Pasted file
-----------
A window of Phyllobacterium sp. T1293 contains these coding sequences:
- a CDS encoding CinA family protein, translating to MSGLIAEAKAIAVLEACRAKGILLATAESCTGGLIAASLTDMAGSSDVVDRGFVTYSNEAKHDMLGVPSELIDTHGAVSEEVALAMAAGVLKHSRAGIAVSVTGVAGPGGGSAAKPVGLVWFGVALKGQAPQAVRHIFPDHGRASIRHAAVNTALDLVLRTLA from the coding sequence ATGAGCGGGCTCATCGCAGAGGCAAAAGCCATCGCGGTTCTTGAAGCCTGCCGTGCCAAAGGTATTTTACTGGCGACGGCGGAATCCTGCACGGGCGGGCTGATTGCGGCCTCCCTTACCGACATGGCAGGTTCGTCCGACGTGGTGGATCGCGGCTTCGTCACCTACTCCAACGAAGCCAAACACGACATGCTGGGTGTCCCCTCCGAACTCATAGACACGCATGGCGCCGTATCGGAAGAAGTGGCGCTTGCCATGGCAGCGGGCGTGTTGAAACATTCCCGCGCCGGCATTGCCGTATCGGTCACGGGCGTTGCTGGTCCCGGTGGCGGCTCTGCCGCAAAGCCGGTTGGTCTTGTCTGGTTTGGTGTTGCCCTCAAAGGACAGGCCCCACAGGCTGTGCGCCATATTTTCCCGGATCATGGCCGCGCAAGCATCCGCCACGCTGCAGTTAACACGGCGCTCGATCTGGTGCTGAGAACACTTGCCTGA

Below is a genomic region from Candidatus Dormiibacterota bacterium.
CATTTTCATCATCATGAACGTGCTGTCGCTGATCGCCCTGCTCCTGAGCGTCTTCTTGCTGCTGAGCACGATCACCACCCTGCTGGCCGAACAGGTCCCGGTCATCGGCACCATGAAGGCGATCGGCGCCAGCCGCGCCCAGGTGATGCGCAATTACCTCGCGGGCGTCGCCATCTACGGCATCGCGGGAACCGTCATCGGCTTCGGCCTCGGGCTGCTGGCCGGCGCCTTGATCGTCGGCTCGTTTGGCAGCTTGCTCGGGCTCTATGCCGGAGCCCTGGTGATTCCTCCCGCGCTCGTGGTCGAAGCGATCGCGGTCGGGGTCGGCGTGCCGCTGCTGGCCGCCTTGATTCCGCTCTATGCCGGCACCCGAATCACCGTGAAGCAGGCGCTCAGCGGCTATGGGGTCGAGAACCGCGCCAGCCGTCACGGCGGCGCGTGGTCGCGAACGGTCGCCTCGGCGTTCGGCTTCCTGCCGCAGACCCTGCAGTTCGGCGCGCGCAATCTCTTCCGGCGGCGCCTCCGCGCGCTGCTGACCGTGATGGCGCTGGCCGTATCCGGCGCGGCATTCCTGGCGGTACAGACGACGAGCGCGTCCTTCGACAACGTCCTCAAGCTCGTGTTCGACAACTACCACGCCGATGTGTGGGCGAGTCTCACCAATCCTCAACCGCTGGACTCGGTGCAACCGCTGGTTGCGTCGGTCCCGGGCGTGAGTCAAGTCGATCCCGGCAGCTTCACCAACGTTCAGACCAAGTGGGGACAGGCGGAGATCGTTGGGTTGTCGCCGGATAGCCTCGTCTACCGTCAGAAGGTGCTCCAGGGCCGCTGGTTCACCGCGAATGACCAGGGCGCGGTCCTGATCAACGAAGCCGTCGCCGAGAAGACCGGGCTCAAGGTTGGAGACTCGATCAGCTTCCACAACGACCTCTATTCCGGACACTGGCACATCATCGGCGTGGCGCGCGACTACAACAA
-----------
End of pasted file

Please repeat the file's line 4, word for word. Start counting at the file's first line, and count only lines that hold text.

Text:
CATTTTCATCATCATGAACGTGCTGTCGCTGATCGCCCTGCTCCTGAGCGTCTTCTTGCTGCTGAGCACGATCACCACCCTGCTGGCCGAACAGGTCCCGGTCATCGGCACCATGAAGGCGATCGGCGCCAGCCGCGCCCAGGTGATGCGCAATTACCTCGCGGGCGTCGCCATCTACGGCATCGCGGGAACCGTCATCGGCTTCGGCCTCGGGCTGCTGGCCGGCGCCTTGATCGTCGGCTCGTTTGGCAGCTTGCTCGGGCTCTATGCCGGAGCCCTGGTGATTCCTCCCGCGCTCGTGGTCGAAGCGATCGCGGTCGGGGTCGGCGTGCCGCTGCTGGCCGCCTTGATTCCGCTCTATGCCGGCACCCGAATCACCGTGAAGCAGGCGCTCAGCGGCTATGGGGTCGAGAACCGCGCCAGCCGTCACGGCGGCGCGTGGTCGCGAACGGTCGCCTCGGCGTTCGGCTTCCTGCCGCAGACCCTGCAGTTCGGCGCGCGCAATCTCTTCCGGCGGCGCCTCCGCGCGCTGCTGACCGTGATGGCGCTGGCCGTATCCGGCGCGGCATTCCTGGCGGTACAGACGACGAGCGCGTCCTTCGACAACGTCCTCAAGCTCGTGTTCGACAACTACCACGCCGATGTGTGGGCGAGTCTCACCAATCCTCAACCGCTGGACTCGGTGCAACCGCTGGTTGCGTCGGTCCCGGGCGTGAGTCAAGTCGATCCCGGCAGCTTCACCAACGTTCAGACCAAGTGGGGACAGGCGGAGATCGTTGGGTTGTCGCCGGATAGCCTCGTCTACCGTCAGAAGGTGCTCCAGGGCCGCTGGTTCACCGCGAATGACCAGGGCGCGGTCCTGATCAACGAAGCCGTCGCCGAGAAGACCGGGCTCAAGGTTGGAGACTCGATCAGCTTCCACAACGACCTCTATTCCGGACACTGGCACATCATCGGCGTGGCGCGCGACTACAACAA